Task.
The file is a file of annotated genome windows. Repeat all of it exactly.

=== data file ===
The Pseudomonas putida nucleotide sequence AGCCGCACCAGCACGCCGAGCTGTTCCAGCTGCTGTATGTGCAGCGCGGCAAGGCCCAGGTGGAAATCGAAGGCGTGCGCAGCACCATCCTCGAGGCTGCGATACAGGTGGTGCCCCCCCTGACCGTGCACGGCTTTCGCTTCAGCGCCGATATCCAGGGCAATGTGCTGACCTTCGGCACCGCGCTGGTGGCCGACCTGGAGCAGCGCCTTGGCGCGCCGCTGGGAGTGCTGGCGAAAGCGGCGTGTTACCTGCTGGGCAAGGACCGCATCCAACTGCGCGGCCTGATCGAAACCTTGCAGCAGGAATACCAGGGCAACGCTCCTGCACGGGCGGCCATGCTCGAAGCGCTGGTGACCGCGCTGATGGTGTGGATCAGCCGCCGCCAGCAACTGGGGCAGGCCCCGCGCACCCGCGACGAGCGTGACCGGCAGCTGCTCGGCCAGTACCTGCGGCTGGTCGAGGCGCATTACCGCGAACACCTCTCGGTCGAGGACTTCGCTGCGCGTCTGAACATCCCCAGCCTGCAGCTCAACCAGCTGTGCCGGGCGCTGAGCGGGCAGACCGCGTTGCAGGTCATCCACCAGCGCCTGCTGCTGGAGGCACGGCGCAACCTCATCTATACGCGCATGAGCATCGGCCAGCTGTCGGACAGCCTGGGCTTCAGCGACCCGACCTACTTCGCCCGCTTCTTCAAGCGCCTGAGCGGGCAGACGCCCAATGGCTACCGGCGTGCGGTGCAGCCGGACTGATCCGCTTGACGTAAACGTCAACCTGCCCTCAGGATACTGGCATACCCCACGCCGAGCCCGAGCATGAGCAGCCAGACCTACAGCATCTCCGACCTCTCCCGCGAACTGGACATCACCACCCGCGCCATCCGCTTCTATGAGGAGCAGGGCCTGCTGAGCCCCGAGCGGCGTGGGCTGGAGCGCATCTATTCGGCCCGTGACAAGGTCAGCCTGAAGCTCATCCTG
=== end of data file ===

The Pseudomonas putida nucleotide sequence AGCCGCACCAGCACGCCGAGCTGTTCCAGCTGCTGTATGTGCAGCGCGGCAAGGCCCAGGTGGAAATCGAAGGCGTGCGCAGCACCATCCTCGAGGCTGCGATACAGGTGGTGCCCCCCCTGACCGTGCACGGCTTTCGCTTCAGCGCCGATATCCAGGGCAATGTGCTGACCTTCGGCACCGCGCTGGTGGCCGACCTGGAGCAGCGCCTTGGCGCGCCGCTGGGAGTGCTGGCGAAAGCGGCGTGTTACCTGCTGGGCAAGGACCGCATCCAACTGCGCGGCCTGATCGAAACCTTGCAGCAGGAATACCAGGGCAACGCTCCTGCACGGGCGGCCATGCTCGAAGCGCTGGTGACCGCGCTGATGGTGTGGATCAGCCGCCGCCAGCAACTGGGGCAGGCCCCGCGCACCCGCGACGAGCGTGACCGGCAGCTGCTCGGCCAGTACCTGCGGCTGGTCGAGGCGCATTACCGCGAACACCTCTCGGTCGAGGACTTCGCTGCGCGTCTGAACATCCCCAGCCTGCAGCTCAACCAGCTGTGCCGGGCGCTGAGCGGGCAGACCGCGTTGCAGGTCATCCACCAGCGCCTGCTGCTGGAGGCACGGCGCAACCTCATCTATACGCGCATGAGCATCGGCCAGCTGTCGGACAGCCTGGGCTTCAGCGACCCGACCTACTTCGCCCGCTTCTTCAAGCGCCTGAGCGGGCAGACGCCCAATGGCTACCGGCGTGCGGTGCAGCCGGACTGATCCGCTTGACGTAAACGTCAACCTGCCCTCAGGATACTGGCATACCCCACGCCGAGCCCGAGCATGAGCAGCCAGACCTACAGCATCTCCGACCTCTCCCGCGAACTGGACATCACCACCCGCGCCATCCGCTTCTATGAGGAGCAGGGCCTGCTGAGCCCCGAGCGGCGTGGGCTGGAGCGCATCTATTCGGCCCGTGACAAGGTCAGCCTGAAGCTCATCCTG